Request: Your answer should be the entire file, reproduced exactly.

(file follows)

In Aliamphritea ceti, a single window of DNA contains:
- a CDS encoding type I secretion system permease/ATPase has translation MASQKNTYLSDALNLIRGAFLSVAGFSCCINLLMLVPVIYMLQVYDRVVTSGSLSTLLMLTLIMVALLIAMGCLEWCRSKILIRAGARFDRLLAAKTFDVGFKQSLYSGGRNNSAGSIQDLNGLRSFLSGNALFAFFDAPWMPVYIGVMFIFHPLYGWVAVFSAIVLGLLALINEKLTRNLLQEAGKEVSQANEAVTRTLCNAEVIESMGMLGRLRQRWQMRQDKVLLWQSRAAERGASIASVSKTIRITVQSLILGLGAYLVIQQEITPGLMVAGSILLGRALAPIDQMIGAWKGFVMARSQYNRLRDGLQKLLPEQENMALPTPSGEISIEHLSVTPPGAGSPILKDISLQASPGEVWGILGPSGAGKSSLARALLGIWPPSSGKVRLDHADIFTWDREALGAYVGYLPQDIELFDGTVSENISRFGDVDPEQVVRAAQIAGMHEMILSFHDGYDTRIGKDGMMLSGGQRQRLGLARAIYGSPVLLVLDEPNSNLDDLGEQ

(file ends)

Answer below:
In Aliamphritea ceti, a single window of DNA contains:
- a CDS encoding type I secretion system permease/ATPase has translation MASQKNTYLSDALNLIRGAFLSVAGFSCCINLLMLVPVIYMLQVYDRVVTSGSLSTLLMLTLIMVALLIAMGCLEWCRSKILIRAGARFDRLLAAKTFDVGFKQSLYSGGRNNSAGSIQDLNGLRSFLSGNALFAFFDAPWMPVYIGVMFIFHPLYGWVAVFSAIVLGLLALINEKLTRNLLQEAGKEVSQANEAVTRTLCNAEVIESMGMLGRLRQRWQMRQDKVLLWQSRAAERGASIASVSKTIRITVQSLILGLGAYLVIQQEITPGLMVAGSILLGRALAPIDQMIGAWKGFVMARSQYNRLRDGLQKLLPEQENMALPTPSGEISIEHLSVTPPGAGSPILKDISLQASPGEVWGILGPSGAGKSSLARALLGIWPPSSGKVRLDHADIFTWDREALGAYVGYLPQDIELFDGTVSENISRFGDVDPEQVVRAAQIAGMHEMILSFHDGYDTRIGKDGMMLSGGQRQRLGLARAIYGSPVLLVLDEPNSNLDDLGEQ